Page 51 - Foreign Service Journal - December 2012

This is a SEO version of Foreign Service Journal - December 2012. Click here to view full version

« Previous Page Table of Contents Next Page »
THE FOREIGN SERVICE JOURNAL
|
DECEMBER 2012
51
AFSA NEWS
Loose Change
FCS VP VOICE | BY KEITH CURTIS
Views and opinions expressed in this column are solely those of the AFSA FCS VP.
I write this column at an
uncertain moment in time—
one week before the elec-
tion, and with the proposed
reorganization of FCS still
hanging over us. And no
doubt, even with the election
decided as you read this,
most of the major issues are
still before us.
This is one more reminder
that part of the new normal
is living with uncertainty. If
anyone should do well in an
age of uncertainty, it should
be Foreign Service members.
After all, we live a lifetime
of constant change. But
even for us, this has been a
challenging year. We have
wrestled with a proposed
reorganization, dealt with
repositioning, introduced and
moved regionalization along,
begun the transition to a
new deputy under secretary,
and dealt with all the usual
uncertainties of new leader-
ship, new posts and constant
moves.
I am reminded of the
Serenity Prayer: “God, grant
me the serenity to accept the
things I cannot change,
the courage to change the
things I can, and the wisdom
to know the diference.”
It is the last part that
is the hardest. One of the
refrains those of us in Wash-
ington hear is that the world
has changed and we have
not. It is simply not true. We
have regionalized the feld;
we have changed our ser-
vices, our systems and Web
sites; regularly reviewed our
strategy and strategic state-
ment; and, reorganized the
International Trade Adminis-
tration more than once (who
remembers TD and IEP?).
Hopefully, the careful
approach of analyzing what
our clients want and where
we add value—championed
by change-experienced
leaders like Ken Hyatt—will
have prevailed by the time
you read this allowing us to
concentrate on looking at the
really efective and exciting
things we could be doing. We
could develop an efective
way to allow people from the
three ITA units to rotate or
switch jobs. We could priori-
tize the work of the agency
and shift resources to trade
promotion, where it should
be. This would allow people
who want to work in the feld
to do so. We could develop
innovative cross teams and
spend our time working on
common metrics so that we
could pull our oars together,
but allow for diferent contri-
butions and open sharing of
successes. Or we could move
a bunch of organizational
boxes around.
With the fscal pressures
still out there, regardless of
who has won the election, we
are headed for more change
in government. FCS may well
deal with much bigger ques-
tions for our future: Is there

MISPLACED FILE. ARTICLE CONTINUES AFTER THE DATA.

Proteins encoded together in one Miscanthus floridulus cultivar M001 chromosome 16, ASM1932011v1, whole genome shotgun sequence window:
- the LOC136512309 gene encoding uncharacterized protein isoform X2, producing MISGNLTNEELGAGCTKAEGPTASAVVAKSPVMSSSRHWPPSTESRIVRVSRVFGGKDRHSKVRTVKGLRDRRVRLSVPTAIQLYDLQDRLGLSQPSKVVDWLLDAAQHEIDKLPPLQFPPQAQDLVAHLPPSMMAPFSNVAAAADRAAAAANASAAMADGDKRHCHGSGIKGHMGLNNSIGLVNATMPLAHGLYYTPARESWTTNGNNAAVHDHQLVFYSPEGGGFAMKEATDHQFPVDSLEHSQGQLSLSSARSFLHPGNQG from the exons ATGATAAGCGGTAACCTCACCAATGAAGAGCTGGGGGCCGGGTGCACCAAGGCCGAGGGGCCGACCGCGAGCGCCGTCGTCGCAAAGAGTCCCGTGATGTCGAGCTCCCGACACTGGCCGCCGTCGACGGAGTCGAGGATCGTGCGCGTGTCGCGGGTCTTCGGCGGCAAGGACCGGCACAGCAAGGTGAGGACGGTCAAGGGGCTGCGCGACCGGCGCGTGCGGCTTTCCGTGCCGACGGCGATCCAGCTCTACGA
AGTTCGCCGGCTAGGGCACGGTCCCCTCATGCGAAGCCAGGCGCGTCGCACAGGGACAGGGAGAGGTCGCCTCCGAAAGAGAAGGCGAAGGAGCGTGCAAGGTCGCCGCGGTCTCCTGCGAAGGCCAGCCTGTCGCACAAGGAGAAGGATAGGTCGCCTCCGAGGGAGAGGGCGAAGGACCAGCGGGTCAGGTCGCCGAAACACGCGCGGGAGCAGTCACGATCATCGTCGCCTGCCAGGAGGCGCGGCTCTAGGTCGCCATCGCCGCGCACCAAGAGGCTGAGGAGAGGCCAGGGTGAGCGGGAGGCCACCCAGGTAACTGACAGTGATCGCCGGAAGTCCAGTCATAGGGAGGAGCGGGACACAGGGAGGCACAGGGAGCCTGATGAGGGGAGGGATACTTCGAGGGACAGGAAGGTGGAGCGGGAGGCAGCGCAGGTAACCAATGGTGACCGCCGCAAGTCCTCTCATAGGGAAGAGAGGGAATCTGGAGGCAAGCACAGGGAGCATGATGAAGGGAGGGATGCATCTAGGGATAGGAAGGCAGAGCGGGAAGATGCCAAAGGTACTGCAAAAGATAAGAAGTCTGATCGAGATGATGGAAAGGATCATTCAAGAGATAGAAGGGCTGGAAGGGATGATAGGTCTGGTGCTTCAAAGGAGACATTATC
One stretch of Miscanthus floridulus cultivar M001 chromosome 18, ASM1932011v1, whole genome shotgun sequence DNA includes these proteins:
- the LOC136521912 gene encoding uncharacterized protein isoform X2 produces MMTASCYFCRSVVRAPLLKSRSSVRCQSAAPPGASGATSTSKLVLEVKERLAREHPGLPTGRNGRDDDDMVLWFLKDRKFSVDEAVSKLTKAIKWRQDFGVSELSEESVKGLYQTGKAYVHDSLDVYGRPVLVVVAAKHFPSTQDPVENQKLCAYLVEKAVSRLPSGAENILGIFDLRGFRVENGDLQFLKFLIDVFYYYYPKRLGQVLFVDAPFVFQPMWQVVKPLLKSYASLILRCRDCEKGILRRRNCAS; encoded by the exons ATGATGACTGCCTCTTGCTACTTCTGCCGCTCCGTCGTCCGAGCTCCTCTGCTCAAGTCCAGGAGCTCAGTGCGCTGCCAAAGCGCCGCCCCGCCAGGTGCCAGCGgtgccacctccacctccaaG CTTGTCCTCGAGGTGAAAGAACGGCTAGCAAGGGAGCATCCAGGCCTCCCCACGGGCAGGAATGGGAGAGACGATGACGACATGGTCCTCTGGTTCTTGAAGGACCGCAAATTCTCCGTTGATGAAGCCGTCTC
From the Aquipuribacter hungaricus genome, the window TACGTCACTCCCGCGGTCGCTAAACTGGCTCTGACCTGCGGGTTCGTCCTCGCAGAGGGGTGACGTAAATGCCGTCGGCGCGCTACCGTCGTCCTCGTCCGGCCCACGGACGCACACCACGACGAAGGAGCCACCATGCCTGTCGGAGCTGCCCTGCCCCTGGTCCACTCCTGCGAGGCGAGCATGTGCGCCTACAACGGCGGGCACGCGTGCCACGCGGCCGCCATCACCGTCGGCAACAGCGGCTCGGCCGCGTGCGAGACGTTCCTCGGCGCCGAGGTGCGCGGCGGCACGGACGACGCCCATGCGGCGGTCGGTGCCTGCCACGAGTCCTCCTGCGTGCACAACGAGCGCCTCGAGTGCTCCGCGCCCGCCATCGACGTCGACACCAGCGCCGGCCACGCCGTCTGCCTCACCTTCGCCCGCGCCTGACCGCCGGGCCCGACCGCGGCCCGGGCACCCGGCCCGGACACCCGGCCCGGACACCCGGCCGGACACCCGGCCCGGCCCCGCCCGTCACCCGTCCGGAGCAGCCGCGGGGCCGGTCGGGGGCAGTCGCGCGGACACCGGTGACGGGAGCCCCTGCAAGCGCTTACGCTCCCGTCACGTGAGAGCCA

a trade agency? Should we
return to State?
As we wrap up this year
and head into the new one,
let us be thankful that under
Chuck and Tom’s able leader-
ship we have implemented
many new programs and,
especially with Chuck’s
foresight, assigned a team
of leaders that can continue
and grow the organization
under these programs as well
as under the new challenges
ahead.
I thank all of you in the
feld for dealing with these
uncertainties while still doing
a brilliant job of serving the
client and getting the job
done.
n
Dissent: Making a Diference
BY KATHRYN K I SER , 2010 W. AVERELL HARR IMAN
AWARD WINNER
I still remember the moment
I decided to dissent. I'd just
come back to my desk from
the American Citizens Ser-
vices window after confs-
cating someone's passport
based on a possible name
hit—maybe the third time in
two weeks I'd done that to a
traveling American. See-
ing I was upset, the consul
general walked over, and I
told her bluntly, "This isn't
right; I'm thinking of writing
a dissent cable." I didn't want
to sit by while our policy put
people in danger; I wanted to
at least be able to say that I'd
tried to fx things.
One lesson I learned from
the experience was that peo-
ple are eager to help improve
a fawed system once you
clearly identify the problem
and show you've given it due
consideration. My front ofce
and consul general treated
the cable as something nec-
essary and important—worth
my time and theirs. The end
product was the result of a
lot of research and talking
things through and making
sure that my position was
frmly grounded in fact. I'm
still grateful to them.
I honestly didn't know
what to expect by way of
Department response, so I
was surprised by the detailed
attention Washington gave
the issue. They obviously
couldn't change the law,
but they ofered to change
the way clearances were
handled, giving traveling
Americans priority. After the
award was announced, ACS
ofcers from other posts
wrote to me saying the policy
had bothered them, too, and
thanking me for raising it.
Those emails were gratifying
and humbling all at once.
Winning the dissent award
hasn't impacted my career
positively or negatively in
the least, which is exactly
as it should be. I'm proud to
work for an organization that
honors constructive dissent
and directs us to look for
ways to make things better
for the people around us and
those who come after us. It's
something I see happening in
the State Department every
day.
n